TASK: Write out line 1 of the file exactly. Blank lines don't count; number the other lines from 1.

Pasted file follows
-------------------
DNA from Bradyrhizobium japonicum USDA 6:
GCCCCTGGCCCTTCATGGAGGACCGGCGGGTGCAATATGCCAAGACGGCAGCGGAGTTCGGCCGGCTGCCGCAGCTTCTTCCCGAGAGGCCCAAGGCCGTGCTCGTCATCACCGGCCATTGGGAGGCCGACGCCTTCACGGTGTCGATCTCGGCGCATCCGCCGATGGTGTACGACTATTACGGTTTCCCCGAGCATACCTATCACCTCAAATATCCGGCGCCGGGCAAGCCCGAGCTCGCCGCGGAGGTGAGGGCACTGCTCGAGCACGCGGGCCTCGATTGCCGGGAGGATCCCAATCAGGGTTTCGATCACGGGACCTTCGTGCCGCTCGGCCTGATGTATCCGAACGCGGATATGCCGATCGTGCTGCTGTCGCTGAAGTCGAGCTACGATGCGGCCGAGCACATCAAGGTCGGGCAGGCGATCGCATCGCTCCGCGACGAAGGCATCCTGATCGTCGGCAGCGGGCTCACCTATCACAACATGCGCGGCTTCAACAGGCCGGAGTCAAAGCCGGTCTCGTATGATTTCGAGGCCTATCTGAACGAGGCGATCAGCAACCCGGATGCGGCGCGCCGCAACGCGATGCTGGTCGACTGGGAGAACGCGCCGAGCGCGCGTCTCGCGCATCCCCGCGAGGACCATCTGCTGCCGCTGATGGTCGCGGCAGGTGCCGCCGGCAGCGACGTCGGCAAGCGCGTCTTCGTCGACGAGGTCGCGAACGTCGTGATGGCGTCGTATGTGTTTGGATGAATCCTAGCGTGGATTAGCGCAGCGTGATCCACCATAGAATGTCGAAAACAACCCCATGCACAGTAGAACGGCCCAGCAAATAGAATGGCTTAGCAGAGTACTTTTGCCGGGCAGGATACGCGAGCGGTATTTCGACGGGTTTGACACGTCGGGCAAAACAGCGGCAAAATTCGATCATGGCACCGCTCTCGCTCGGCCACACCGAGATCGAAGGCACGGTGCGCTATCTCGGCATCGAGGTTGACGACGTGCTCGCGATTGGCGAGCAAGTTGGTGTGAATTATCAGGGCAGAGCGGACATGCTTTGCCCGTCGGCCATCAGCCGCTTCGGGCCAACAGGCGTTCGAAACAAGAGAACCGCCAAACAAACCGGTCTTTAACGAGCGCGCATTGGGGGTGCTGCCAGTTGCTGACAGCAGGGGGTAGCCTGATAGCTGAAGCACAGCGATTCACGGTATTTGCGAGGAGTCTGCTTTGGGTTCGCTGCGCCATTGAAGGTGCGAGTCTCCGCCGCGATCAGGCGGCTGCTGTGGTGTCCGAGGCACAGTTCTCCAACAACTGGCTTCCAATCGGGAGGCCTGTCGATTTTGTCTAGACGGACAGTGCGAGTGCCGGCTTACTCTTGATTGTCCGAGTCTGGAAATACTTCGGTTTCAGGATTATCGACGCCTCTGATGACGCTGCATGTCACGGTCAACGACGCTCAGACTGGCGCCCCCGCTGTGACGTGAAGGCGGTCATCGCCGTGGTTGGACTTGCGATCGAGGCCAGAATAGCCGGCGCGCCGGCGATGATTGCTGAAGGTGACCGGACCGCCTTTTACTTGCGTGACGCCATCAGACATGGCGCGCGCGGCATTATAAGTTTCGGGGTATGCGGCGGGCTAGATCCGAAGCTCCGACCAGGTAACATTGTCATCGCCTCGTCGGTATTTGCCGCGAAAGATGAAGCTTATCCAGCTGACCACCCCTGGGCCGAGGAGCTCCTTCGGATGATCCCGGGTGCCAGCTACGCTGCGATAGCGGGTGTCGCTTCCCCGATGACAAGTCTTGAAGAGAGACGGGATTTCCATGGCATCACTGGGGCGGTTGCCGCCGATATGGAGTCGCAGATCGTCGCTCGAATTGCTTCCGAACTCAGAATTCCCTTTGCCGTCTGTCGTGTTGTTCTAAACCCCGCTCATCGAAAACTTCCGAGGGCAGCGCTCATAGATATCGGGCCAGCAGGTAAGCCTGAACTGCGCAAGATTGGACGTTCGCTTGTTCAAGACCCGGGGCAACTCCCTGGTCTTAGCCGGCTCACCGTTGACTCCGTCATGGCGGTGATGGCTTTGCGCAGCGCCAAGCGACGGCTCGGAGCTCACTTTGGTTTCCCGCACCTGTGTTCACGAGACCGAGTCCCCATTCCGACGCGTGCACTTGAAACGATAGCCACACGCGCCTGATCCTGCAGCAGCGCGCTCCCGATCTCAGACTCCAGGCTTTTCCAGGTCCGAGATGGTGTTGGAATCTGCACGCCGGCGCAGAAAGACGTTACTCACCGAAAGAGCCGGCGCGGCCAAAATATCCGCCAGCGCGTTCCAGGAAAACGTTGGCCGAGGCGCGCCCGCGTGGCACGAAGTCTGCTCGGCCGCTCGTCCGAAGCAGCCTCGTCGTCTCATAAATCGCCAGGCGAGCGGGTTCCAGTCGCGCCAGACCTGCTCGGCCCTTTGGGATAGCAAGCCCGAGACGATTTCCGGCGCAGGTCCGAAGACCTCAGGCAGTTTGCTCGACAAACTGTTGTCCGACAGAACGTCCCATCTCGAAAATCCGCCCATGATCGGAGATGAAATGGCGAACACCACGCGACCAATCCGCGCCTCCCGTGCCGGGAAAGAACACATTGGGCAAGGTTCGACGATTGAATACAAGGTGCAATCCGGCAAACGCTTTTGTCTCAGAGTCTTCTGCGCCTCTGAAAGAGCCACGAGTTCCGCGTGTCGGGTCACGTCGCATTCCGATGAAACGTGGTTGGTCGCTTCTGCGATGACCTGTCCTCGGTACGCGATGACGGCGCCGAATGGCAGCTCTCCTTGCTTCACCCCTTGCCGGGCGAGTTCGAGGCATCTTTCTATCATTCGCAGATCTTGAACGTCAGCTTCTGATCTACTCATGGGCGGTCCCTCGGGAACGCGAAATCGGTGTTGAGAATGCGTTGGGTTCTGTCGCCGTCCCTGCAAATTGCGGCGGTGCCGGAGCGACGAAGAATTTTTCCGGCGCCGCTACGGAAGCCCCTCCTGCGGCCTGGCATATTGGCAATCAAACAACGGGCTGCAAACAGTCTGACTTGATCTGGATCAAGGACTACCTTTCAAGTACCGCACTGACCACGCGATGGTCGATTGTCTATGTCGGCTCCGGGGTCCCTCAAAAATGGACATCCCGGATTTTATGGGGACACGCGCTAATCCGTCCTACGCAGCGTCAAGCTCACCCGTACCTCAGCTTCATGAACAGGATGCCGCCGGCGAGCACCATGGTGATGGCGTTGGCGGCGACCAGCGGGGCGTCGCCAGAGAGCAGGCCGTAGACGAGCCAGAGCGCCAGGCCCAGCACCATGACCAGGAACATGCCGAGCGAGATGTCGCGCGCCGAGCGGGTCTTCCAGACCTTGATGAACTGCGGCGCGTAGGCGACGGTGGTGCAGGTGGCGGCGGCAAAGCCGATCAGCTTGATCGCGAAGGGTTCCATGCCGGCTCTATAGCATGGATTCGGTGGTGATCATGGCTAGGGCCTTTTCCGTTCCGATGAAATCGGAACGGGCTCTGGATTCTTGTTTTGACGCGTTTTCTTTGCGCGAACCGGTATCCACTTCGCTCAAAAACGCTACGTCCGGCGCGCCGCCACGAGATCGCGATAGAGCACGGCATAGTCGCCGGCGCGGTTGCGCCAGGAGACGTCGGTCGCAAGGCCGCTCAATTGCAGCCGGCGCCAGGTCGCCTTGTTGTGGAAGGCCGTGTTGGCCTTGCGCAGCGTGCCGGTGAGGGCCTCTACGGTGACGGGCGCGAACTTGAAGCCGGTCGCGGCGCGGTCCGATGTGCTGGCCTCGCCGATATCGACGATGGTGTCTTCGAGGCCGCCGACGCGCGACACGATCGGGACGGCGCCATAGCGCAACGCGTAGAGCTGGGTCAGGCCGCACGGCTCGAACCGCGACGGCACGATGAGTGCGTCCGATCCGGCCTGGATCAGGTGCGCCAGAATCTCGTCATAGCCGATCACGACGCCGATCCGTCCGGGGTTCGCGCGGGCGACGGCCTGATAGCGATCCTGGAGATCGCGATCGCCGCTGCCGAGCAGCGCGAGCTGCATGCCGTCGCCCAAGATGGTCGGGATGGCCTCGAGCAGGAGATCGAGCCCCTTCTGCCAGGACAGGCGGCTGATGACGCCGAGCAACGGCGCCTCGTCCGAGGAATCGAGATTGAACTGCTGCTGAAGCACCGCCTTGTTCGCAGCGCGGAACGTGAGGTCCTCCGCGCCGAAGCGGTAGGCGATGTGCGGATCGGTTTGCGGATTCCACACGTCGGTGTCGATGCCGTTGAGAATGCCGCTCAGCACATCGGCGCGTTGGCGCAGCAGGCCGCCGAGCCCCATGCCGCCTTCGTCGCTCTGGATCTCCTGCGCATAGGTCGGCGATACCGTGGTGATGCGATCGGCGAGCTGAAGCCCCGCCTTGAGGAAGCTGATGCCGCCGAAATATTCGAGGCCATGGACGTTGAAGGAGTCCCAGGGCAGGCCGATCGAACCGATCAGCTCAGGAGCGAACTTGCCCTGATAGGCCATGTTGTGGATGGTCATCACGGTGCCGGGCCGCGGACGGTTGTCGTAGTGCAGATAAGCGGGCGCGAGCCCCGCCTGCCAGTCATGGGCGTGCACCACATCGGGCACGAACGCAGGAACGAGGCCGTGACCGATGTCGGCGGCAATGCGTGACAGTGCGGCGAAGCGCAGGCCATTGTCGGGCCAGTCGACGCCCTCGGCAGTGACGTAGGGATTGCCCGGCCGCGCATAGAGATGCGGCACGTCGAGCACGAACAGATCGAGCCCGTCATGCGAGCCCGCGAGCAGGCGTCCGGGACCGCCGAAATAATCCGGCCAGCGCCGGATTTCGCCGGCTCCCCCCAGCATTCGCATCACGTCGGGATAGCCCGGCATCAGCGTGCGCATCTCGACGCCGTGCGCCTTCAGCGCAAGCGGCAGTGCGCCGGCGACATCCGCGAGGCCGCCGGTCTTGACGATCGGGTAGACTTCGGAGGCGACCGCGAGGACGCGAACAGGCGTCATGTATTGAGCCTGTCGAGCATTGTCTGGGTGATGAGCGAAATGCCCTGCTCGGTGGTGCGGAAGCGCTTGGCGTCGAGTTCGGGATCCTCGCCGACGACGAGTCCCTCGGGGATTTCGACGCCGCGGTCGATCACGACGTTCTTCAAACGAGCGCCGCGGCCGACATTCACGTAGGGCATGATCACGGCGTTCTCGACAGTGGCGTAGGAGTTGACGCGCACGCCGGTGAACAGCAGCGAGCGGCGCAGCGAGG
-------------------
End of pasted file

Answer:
DNA from Bradyrhizobium japonicum USDA 6: